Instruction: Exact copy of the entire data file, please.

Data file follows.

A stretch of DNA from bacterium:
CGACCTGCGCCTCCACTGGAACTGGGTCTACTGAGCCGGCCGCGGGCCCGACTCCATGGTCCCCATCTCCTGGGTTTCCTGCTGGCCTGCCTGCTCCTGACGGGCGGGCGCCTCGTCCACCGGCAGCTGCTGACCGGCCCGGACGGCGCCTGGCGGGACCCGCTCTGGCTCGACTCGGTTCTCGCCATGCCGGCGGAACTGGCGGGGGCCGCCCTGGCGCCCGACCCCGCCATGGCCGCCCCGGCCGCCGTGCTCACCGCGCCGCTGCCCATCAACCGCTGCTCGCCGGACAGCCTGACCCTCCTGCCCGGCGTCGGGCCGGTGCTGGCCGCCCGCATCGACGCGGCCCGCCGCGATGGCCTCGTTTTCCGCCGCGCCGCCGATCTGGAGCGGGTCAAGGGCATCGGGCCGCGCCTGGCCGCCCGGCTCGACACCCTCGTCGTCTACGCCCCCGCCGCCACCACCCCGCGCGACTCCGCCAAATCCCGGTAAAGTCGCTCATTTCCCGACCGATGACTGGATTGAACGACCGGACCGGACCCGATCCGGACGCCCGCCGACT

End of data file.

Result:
A stretch of DNA from bacterium:
CGACCTGCGCCTCCACTGGAACTGGGTCTACTGAGCCGGCCGCGGGCCCGACTCCATGGTCCCCATCTCCTGGGTTTCCTGCTGGCCTGCCTGCTCCTGACGGGCGGGCGCCTCGTCCACCGGCAGCTGCTGACCGGCCCGGACGGCGCCTGGCGGGACCCGCTCTGGCTCGACTCGGTTCTCGCCATGCCGGCGGAACTGGCGGGGGCCGCCCTGGCGCCCGACCCCGCCATGGCCGCCCCGGCCGCCGTGCTCACCGCGCCGCTGCCCATCAACCGCTGCTCGCCGGACAGCCTGACCCTCCTGCCCGGCGTCGGGCCGGTGCTGGCCGCCCGCATCGACGCGGCCCGCCGCGATGGCCTCGTTTTCCGCCGCGCCGCCGATCTGGAGCGGGTCAAGGGCATCGGGCCGCGCCTGGCCGCCCGGCTCGACACCCTCGTCGTCTACGCCCCCGCCGCCACCACCCCGCGCGACTCCGCCAAATCCCGGTAAAGTCGCTCATTTCCCGACCGATGACTGGATTGAACGACCGGACCGGACCCGATCCGGACGCCCGCCGACT